It's an insult to Canadian intelligence. I don't think it does the Canadian Forces any favours in the long term because they don't know on what foot to dance," says retired Colonel Michel Drapeau. "That's not the type of support [the military] wants because they too are democrats. They recognize there are positions in Canada for and against [the war in] Afghanistan."
Painting the military in a partisan light has its dangers, both politically and otherwise, Drapeau argues.
First and foremost, there's the stifling of intelligent debate. As Drapeau says, "It's almost as if we were kids in their terrible twos. We're just told to go to our rooms and be quiet and do as we're told."
And then there's the question of political utility.
Wayne Slater is an American journalist who co-authored two books about the wedge politics employed by former president George Bush and his strategist, Karl Rove.
Slater contends that using the military as a wedge issue only works in the short term to mobilize your base and perhaps sway a few other voters to win an election. But it's also a political house of cards.
"You only create a bare majority for your side. Now that means you win the political war, but the moment you begin to lose support for your side, since the margin is so narrow, you quickly lose. That's what we've seen in the Bush-Rove years. Complete collapse."
Such a divided electorate is much harder to govern on just about any issue, Slater argues, something U.S. President Barack Obama knows all too well.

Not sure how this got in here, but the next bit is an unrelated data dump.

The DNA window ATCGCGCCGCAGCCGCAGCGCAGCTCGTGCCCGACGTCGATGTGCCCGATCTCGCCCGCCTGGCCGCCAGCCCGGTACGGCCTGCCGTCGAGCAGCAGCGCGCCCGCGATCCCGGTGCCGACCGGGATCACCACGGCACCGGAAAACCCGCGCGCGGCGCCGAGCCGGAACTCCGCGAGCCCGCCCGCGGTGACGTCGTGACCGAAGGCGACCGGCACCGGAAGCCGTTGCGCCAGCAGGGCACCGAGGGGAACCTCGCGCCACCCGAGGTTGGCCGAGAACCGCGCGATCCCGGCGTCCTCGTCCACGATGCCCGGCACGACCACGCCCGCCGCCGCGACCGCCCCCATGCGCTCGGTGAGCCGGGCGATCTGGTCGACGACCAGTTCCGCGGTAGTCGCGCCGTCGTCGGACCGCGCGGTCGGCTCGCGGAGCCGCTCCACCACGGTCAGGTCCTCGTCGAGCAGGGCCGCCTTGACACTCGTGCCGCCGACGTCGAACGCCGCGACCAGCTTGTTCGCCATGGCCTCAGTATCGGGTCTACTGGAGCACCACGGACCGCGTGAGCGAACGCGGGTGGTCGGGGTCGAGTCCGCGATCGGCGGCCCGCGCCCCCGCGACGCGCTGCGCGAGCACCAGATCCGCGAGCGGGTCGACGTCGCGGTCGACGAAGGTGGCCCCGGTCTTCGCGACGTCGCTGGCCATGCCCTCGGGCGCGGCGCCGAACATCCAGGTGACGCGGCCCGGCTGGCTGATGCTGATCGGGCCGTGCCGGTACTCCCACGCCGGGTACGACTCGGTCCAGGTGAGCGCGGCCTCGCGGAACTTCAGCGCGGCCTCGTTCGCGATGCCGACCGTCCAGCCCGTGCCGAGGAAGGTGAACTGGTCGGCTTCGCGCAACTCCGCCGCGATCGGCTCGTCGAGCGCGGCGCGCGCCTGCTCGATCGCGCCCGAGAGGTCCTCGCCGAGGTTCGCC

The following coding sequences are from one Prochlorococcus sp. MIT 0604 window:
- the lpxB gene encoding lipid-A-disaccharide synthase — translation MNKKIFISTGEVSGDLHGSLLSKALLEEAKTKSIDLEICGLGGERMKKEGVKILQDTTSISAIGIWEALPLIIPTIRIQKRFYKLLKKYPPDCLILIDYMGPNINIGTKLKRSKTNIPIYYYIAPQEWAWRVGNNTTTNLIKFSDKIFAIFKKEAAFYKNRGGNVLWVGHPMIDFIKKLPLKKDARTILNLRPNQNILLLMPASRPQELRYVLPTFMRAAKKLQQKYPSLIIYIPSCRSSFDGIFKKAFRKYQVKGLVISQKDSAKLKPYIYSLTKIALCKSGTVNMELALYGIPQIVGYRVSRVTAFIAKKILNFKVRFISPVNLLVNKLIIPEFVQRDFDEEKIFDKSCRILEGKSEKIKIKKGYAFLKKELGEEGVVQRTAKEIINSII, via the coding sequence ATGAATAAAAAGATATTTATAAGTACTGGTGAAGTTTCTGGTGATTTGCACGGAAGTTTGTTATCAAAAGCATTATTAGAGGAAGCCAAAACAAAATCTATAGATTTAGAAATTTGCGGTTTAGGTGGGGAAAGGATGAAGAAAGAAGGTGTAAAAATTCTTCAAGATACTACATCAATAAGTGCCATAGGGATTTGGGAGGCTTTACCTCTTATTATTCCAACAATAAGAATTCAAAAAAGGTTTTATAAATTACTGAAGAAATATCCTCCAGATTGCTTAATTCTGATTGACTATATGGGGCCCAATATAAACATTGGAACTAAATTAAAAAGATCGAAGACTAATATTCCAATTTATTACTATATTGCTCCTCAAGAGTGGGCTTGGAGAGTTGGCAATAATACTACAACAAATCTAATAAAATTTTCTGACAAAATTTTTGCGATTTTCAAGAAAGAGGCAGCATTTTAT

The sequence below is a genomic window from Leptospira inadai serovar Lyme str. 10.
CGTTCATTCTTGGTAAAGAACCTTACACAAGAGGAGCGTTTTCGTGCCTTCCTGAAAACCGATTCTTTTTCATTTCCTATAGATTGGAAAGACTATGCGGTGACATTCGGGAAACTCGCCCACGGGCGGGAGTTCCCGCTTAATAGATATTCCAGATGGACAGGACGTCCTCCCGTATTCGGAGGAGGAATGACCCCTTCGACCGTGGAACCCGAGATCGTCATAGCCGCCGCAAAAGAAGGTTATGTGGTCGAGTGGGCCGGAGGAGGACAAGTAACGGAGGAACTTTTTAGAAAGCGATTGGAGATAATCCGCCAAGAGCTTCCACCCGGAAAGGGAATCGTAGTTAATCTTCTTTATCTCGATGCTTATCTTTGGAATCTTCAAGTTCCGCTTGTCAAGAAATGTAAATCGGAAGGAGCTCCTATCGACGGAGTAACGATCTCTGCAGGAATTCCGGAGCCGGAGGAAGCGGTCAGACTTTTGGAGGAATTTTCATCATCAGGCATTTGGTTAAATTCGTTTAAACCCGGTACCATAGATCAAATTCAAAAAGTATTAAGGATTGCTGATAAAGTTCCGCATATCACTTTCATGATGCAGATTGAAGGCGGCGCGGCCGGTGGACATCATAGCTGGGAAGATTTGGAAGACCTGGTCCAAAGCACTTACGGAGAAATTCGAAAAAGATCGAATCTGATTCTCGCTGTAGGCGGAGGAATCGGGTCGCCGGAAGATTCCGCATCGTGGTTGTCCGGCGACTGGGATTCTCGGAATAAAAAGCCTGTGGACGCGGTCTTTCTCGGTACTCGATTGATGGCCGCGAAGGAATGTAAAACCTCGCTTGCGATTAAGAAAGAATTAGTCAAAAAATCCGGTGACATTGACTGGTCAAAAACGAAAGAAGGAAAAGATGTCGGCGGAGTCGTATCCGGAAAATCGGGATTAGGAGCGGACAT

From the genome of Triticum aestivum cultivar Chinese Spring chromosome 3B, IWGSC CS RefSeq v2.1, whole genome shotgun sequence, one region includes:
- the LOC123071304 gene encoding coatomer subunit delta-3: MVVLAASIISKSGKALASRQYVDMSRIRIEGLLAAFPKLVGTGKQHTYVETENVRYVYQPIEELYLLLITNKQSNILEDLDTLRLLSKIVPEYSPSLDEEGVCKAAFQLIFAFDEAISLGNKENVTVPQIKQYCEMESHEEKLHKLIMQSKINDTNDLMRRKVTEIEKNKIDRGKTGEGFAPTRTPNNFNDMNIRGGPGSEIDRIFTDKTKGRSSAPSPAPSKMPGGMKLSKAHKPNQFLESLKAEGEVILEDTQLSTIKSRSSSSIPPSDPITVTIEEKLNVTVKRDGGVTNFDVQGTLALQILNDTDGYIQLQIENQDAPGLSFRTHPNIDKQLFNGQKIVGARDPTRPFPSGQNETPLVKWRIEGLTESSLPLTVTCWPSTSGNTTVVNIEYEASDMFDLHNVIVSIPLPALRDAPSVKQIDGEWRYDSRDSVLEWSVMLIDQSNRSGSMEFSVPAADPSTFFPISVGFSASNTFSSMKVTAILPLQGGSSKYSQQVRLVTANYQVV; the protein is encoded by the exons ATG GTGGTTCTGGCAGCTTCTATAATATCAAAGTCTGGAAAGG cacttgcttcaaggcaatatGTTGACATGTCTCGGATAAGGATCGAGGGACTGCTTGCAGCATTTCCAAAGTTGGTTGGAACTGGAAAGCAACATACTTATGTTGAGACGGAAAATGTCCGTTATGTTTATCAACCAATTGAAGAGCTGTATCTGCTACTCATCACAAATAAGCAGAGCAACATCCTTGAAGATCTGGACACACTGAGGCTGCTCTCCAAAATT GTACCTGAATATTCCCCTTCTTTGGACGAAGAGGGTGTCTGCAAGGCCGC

But political risks aside, perhaps the most damaging effects of such political rhetoric are felt by the troops themselves.
The government's attack on Colvin has sent a renewed chill through the ranks not only of the bureaucracy but of the military, says Rob Huebert, a political scientist at the University of Calgary. The consequences for them, he says, could be dire.
"Part of the problem the military always faces is they are continually told to keep their mouth shut," he says. "The idea we could be engaged in a war and not have any problems, make any mistakes, come on! Everybody is human. Mistakes in war happen. And the way you learn from them is you talk about them and correct them so you make sure you don't make them again."
But perhaps the current government's rhetorical assault is part of a bigger, and more longstanding Canadian problem: we have been chronically reluctant to debate our military involvements.
As Huebert notes, previous Liberal governments used silence as a tactic.
For example, Prime Minister Jean Chretien shut down the Somalia inquiry. And Canadian soldiers in the former Yugoslavia were told to keep quiet about a firefight that uncomfortably stretched the notion of peacekeeping.
The great irony, Huebert argues, is that the Conservatives have done more than previous governments to put the military on the map and get people talking about it. And that very strategy may now work against them.
"They've unleashed this process that in fact may come to consume them when in fact they have to start talking about things that aren't necessarily positive," he says. " Because how do you stop that? How do you put the genie back in the bottle?"